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August 6, 2010

After a couple of bad results, you start to appreciate the wins so much, much more. I was generously given two straight whites, and thanked Caissa  for her trust in me by scoring two good wins.

In round 3, against the Austrian FM Platzgummer, I got a completely dominating position and I made a big mistake by capitalizing on the domination too soon by entering a pawn-up rook ending. I should have improved my position much more, for instance by f4! which works tactically as Rxe4 loses to Nb8! With the e4-f3-g4 structure, I thought I had an optimal position as I can give the f3-pawn without allowing black to get a passed pawn in the near future. With hindsight, it’s very difficult, maybe even impossible since black’s king is very close and will give white many headaches in trying to promote the pawn. Luckily, my opponent played Rh1, which is certainly a mistake. Rb5! is good, but I think I should have played Kd4 instead of Kd2 afterwards. I thought the setup I got in the game was easily winning, but truth is that black’s active rook and king is troublesome. We got the following interesting position pretty much by force:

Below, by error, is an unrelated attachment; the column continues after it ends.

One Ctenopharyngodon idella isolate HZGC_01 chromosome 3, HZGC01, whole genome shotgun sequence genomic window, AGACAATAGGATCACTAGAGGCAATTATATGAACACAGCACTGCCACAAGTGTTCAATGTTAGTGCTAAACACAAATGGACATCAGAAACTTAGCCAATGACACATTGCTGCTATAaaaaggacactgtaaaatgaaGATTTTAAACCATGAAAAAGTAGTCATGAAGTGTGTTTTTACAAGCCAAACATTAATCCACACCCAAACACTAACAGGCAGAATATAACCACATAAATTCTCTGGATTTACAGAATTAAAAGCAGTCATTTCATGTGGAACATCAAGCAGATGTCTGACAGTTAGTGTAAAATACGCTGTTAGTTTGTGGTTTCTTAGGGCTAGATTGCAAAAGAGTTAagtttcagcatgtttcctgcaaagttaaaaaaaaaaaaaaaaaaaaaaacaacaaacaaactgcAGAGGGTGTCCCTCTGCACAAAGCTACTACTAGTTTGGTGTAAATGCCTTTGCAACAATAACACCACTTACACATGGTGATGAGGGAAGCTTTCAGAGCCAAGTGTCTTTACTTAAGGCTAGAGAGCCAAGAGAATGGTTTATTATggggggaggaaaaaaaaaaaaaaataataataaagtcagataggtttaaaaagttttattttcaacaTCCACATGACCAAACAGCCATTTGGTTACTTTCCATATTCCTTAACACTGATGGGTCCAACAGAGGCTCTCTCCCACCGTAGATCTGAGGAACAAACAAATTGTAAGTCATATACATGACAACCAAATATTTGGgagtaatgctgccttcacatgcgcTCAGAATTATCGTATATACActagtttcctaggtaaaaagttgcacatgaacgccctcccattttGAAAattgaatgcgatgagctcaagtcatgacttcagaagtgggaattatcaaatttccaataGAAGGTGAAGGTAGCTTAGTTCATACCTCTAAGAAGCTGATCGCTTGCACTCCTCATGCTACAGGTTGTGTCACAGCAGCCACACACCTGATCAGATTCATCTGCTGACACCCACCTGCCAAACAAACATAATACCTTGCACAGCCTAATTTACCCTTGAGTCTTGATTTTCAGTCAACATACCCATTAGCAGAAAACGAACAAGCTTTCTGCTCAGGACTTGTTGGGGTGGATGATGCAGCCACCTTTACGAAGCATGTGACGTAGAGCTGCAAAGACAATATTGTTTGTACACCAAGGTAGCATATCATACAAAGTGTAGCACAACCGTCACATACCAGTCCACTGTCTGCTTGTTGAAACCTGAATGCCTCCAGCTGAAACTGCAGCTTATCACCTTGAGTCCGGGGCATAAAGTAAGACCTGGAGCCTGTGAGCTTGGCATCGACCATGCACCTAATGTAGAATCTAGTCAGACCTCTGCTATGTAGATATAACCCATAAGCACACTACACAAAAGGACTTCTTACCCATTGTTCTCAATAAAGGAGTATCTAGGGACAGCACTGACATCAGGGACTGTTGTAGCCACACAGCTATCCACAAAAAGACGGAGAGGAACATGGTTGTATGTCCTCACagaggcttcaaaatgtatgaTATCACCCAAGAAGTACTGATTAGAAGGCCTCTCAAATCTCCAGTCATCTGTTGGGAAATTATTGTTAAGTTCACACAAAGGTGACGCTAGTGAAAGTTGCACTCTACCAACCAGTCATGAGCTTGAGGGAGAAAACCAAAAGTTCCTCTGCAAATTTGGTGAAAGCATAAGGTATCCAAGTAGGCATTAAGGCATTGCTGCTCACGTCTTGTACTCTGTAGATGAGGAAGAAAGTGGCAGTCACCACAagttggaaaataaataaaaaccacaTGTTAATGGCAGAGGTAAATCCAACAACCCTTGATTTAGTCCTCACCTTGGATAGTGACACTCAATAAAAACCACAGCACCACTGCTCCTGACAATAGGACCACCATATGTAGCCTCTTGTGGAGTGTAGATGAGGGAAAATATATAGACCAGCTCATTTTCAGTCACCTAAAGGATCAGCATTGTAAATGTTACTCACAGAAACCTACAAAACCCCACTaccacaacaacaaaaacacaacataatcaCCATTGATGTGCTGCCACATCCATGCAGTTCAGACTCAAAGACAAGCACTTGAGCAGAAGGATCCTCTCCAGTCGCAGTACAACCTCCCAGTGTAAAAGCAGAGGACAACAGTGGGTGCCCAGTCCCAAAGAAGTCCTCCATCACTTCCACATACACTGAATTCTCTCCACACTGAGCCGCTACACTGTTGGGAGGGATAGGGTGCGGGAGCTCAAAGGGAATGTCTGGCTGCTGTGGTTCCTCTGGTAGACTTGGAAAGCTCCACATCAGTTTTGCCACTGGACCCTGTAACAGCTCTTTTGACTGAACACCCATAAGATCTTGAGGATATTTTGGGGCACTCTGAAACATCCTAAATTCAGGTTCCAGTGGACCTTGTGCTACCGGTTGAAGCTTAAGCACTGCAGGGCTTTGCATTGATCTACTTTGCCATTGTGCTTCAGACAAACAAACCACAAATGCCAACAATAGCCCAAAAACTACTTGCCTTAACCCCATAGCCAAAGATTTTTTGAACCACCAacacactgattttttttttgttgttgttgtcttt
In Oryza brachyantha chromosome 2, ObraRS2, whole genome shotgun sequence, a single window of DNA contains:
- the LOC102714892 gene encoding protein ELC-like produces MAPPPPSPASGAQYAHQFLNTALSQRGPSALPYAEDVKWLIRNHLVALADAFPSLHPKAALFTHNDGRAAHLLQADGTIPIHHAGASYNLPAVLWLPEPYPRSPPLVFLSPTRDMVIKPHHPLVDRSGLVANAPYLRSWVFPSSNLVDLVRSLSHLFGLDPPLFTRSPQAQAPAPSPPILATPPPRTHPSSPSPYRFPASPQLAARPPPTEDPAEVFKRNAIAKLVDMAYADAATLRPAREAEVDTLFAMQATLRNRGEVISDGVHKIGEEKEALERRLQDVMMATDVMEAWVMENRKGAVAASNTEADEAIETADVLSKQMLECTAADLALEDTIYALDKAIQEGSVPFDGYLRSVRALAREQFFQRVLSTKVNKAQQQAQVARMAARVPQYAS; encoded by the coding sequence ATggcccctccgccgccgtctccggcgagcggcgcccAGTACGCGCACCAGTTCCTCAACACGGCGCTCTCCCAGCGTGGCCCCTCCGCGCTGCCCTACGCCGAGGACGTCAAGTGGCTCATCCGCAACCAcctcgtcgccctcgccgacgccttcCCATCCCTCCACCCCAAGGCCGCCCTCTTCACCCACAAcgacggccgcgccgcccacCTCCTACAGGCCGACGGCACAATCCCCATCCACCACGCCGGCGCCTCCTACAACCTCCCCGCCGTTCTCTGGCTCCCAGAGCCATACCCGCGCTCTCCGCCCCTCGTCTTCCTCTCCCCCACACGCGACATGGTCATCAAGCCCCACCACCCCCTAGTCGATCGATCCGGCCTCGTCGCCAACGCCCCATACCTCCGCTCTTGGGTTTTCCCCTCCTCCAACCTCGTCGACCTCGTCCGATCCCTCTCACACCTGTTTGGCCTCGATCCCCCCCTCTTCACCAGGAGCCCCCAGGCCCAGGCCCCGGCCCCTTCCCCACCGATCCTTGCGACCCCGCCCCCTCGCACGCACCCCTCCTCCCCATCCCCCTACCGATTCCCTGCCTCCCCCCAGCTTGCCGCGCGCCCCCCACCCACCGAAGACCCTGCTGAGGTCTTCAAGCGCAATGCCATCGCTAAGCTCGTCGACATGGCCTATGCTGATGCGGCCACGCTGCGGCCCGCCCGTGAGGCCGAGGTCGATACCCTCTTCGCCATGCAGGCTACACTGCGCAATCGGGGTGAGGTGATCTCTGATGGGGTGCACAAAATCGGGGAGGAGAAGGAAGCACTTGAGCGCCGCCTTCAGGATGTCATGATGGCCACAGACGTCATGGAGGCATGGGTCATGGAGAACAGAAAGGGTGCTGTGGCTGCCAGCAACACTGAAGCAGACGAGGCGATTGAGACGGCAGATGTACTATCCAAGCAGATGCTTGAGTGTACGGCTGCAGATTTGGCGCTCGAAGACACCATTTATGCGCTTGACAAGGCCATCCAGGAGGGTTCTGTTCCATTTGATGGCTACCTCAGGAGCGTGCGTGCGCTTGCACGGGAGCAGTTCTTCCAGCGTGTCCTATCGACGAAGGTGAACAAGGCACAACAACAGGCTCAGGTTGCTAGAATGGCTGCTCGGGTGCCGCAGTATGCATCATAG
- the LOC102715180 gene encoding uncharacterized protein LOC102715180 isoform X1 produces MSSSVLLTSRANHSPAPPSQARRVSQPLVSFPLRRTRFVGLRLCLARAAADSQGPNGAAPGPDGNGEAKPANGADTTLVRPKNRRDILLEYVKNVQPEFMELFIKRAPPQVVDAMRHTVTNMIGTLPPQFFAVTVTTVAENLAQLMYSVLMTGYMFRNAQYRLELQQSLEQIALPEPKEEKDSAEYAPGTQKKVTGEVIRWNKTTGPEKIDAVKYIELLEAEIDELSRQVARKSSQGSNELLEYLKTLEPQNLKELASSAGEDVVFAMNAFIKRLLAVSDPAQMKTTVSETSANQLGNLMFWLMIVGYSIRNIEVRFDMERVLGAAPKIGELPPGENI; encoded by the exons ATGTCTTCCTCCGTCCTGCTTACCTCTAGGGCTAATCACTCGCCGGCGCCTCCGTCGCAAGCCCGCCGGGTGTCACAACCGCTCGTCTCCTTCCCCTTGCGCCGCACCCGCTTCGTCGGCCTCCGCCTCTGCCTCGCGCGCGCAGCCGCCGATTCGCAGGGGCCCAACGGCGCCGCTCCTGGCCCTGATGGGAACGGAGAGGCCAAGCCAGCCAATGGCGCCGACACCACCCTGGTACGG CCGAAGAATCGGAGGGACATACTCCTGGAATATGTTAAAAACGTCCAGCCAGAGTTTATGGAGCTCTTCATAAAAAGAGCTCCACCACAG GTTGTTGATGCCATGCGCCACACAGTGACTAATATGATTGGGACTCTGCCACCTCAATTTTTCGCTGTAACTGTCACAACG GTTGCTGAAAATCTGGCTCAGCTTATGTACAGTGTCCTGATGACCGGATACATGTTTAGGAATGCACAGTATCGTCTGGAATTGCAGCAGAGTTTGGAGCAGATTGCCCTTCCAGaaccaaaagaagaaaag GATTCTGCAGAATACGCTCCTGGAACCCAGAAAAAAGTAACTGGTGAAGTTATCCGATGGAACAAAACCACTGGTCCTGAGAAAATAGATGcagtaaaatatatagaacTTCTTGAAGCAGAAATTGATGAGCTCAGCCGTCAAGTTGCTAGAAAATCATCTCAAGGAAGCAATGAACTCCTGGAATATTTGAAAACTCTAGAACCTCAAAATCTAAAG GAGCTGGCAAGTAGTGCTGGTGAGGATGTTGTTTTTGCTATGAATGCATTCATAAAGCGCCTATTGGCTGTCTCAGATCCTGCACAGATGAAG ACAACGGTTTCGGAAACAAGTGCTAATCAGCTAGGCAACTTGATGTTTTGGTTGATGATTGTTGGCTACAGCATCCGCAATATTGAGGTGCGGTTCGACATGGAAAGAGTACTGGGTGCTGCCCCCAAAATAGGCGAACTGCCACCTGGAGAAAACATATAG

Here I thought 49…f6!? would be a very tricky move. There is some sort of zugzwang, since the move white wants to play, 50.Ka2 is a draw after 50…Ke5! for instance 51. Ka3 Kd4! with enough counterplay, or 51.Rd3 Kf4 52.Ka3?? Rxf3 53.Rxf3+ Kxf3 54.b4 Kxe4 when black is in time to catch the white pawn and win. My idea was to play 50.Ka1!? with the main point being 50…Ke5 51.Rd3 Kf4 52.b4! since there’s no longer a pin on the second rank. Now if Rxf3, white will queen the b-pawn just before the black king makes it back. I actually could’ve played it in the game by transposition, but then I’d already calculated the game continuation to a win, so its relevance got lost. The irony is that the mainline in this Ka1-idea would be exactly the same as the game continuation, as white would have to spent one extra tempi to get to d3, while black would spent a tempi going back with the king from f4. If black moves his rook after Ka1, white will play Ka2 with a winning position.

5 Comments leave one →
  1. August 7, 2010 00:43

    Well done, Jon Ludvig! Go for it!

  2. August 8, 2010 01:57

    Meget bedre 🙂

  3. August 8, 2010 16:49

    Congratulations on your new blog as well as chess success! Keep up the good work!

    Susan Polgar

  4. tor magne permalink
    August 9, 2010 03:18

    jøss både susan polgar og jk (jesus kristus antar jeg) har rost bloggen din,må si meg enig med dem

    flott jobb

  5. Atle G permalink
    August 9, 2010 13:42

    gratulerer med interessant blogg! Lykke til i VM!

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